Low Birth Weight Linked to Development of Type 2 Diabetes in Old Age
Analysis of data from the Nurses' Health Study found that low birth weight was strongly linked to increased risk for type 2 diabetes in older age (Article, p. 278). Findings do not indicate that low birth weight causes type 2 diabetes, authors say, but low birth weight may be related to other prenatal risk factors, such as nutrition, hormones and growth. Until the relationship is understood, "it is premature to recommend changing current guidelines for maternal diet and weight gain during pregnancy." An editorial says this large study is further evidence that processes during fetal growthperhaps adaptation to malnutritionaffect adult disease (Editorial, p. 322). Therefore, to eventually reverse the "worldwide epidemic" of type 2 diabetes, the editorial calls for immediate research into how "undernutrition and retarded growth in utero lead to lifelong changes in glucose-insulin metabolism."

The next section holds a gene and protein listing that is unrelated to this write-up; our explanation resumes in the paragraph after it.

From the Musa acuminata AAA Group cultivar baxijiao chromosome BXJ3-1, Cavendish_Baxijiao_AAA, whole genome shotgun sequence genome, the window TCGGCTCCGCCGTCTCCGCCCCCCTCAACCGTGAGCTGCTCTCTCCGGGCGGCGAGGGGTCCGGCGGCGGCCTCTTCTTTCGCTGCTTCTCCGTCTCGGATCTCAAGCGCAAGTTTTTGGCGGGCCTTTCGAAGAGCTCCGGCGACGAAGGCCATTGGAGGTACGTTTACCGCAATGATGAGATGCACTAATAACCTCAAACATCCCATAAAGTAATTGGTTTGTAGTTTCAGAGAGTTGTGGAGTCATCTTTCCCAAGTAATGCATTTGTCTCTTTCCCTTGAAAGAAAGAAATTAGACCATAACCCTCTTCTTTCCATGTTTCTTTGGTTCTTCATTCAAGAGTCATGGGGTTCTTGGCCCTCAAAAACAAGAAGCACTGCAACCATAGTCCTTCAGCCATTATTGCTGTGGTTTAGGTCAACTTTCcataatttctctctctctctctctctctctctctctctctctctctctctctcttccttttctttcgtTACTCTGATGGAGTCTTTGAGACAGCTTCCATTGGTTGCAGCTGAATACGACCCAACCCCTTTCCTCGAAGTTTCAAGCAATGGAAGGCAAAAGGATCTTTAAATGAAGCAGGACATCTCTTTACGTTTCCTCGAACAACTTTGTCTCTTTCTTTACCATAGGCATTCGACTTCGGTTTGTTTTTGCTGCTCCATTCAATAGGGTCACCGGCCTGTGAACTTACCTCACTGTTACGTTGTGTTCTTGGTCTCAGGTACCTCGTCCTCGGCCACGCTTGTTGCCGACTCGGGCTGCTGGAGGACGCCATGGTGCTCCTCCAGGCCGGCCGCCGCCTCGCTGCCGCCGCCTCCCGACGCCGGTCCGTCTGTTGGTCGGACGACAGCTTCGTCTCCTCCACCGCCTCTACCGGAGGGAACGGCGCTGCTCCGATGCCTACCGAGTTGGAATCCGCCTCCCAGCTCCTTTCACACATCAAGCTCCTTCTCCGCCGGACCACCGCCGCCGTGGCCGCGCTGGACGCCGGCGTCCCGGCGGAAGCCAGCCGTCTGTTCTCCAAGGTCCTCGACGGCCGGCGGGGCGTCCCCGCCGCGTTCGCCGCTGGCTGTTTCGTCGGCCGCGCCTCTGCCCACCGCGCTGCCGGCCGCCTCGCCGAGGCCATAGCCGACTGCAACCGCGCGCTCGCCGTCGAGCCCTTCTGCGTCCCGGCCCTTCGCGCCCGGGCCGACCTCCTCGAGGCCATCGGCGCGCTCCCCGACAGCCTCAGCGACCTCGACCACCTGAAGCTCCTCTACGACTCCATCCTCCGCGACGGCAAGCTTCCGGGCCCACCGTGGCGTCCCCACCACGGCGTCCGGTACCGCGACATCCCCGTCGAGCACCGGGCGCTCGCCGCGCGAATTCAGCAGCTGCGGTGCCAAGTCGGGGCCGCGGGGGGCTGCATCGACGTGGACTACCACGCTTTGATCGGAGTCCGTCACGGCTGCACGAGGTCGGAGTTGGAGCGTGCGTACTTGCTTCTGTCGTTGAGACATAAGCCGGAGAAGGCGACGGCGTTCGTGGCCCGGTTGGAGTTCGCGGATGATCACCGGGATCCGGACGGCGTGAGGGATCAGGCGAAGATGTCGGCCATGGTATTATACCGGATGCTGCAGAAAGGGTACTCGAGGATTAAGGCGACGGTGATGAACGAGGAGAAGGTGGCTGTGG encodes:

People who ate corn and potato chips made with olestra, a fat substitute, did not experience more unpleasant gastrointestinal effects than those who ate regular chips, a new study found. (Article, p. 253.) An admittedly overweight editorial writer ruminates on the placebo effect in the study's results (Editorial, p. 320).
U.S. Fungal Disease Can Travel; Visitors Take Note (Update,
Survey Explores Professional and Family Lives of Dual-Doctor Marriages (Medicine and Public Issues, p. 312.)